TRUCKEE -- Ron Hunt, dubbed "Miracle Man" by friends, survived being impaled through the eye with an 18-inch-long, 11/2-inch-diameter chip auger drill bit.
While drilling above his head on Aug. 15, the six-foot ladder he was standing on started to wobble, said Hunt's nephew, Ben Hunt. "The ladder started to 'walk' on him," Ben Hunt said. "He lost his balance and threw the drill down -- which is normal for us (construction workers)."
Then Hunt fell off the ladder face-first and onto the drill, which went through his right eye and out his skull, just above his right ear. According to his nephew, doctors told Hunt the drill pushed his brain aside, rather than impaling it, which could have caused further -- and most likely vastly more extensive -- damage.
Hunt was taken by Care Flight to Washoe Medical Center in Reno, where Ben and his father, Chris, Ron's brother, met him in the emergency room.
"The nurses braced us for it before we saw him," Ben Hunt said. "It didn't seem real -- it seemed like a movie. I wasn't sure what to feel."
At that point the nurses had cleaned up Hunt, but the drill was still in. Still, Ben said his uncle was doing better than he expected. "He was talking, telling jokes," he said. "It didn't seem possible for him to be alive, seeing him with a drill bit through his head."
Corrin Keck, a friend of Hunt's, said other than loss of sight in his right eye, she has not seen any major effects. "At this point, we haven't noticed any problems with his motor skills and speech." She did say that he obviously is in some pain, but he is dealing with it.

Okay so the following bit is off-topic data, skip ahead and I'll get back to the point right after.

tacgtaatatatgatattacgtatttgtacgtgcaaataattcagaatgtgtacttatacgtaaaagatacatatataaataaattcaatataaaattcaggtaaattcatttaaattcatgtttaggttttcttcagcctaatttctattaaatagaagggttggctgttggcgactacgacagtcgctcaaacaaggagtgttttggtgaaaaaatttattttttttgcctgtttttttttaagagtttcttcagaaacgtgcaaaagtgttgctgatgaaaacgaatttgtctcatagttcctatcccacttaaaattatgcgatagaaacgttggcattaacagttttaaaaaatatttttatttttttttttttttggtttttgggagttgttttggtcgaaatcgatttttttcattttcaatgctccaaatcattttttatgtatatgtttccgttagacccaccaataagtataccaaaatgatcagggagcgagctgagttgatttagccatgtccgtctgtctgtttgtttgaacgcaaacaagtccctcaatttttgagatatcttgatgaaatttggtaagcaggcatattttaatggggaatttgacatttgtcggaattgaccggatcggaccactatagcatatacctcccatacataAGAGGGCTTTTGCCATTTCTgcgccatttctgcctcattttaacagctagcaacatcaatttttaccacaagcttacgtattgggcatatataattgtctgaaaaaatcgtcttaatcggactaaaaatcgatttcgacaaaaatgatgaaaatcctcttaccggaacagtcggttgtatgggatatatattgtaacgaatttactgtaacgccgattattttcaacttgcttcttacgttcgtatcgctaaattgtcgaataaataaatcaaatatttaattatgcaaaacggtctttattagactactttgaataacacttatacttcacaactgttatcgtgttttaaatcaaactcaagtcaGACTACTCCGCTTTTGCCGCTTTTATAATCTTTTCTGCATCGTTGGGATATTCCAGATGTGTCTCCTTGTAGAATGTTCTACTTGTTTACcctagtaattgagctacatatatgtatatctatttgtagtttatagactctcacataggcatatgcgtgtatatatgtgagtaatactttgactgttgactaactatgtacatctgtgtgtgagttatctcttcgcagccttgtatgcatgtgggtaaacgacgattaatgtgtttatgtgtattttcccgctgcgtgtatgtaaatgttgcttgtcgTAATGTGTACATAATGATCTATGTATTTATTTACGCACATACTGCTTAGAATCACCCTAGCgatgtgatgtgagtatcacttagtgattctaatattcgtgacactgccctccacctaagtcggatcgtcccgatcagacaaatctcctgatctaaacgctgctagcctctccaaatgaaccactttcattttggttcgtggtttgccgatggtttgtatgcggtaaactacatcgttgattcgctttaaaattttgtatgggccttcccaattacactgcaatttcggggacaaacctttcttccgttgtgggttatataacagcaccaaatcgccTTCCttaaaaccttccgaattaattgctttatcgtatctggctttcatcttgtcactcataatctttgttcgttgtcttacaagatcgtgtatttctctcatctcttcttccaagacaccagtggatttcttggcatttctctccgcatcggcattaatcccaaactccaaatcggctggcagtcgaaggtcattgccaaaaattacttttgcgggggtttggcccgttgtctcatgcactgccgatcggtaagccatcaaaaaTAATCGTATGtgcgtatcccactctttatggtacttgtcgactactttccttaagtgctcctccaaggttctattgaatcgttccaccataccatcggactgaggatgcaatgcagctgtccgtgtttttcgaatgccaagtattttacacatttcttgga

In addition, Hunt has suffered "a little bit of nerve damage in his face -- his smile is a little different on that side," his nephew said.
Hunt was in surgery again Monday, getting titanium plates put in underneath his eye and on the side of his head, Keck said.
The hardest part, she said, is he was not insured for the job he was performing. He did have insurance, but for this particular job he was listed as a sub-contractor and was not covered under his insurance, according to his nephew.
Keck has begun to organize fund-raisers for his hospital bills, which are starting to accumulate. She said he already has a bill from Care Flight and the medical procedures he has gone through. Keck said she does not know how much the bills will amount to, but she hopes to simply help out.
In addition to fund-raisers, Keck set up the "Ron Hunt Medical Fund" at Bank of the West. Donations may be made at any Bank of the West.
Although the loss of sight and nerve damage is not to be taken lightly, Hunt's family and friends are looking on the bright side. The accident could have been much worse -- from major brain damage to death -- so they are thankful he didn't suffer more damage, his nephew said.
He will get an artificial eye, Ben Hunt said.
Hunt has not decided if he is going to return to work. "At first we didn't think he'd ever work again. He's thankful for his second chance," his nephew said.
And he thinks his uncle will be able to laugh about it someday. "It's just going to be one of those stories," Ben Hunt said. "He'll joke around with his glass eye and pop it out ...."
YOU CAN HELP
Donations to the Ron Hunt Medical Fund may be made at any Bank of the West location.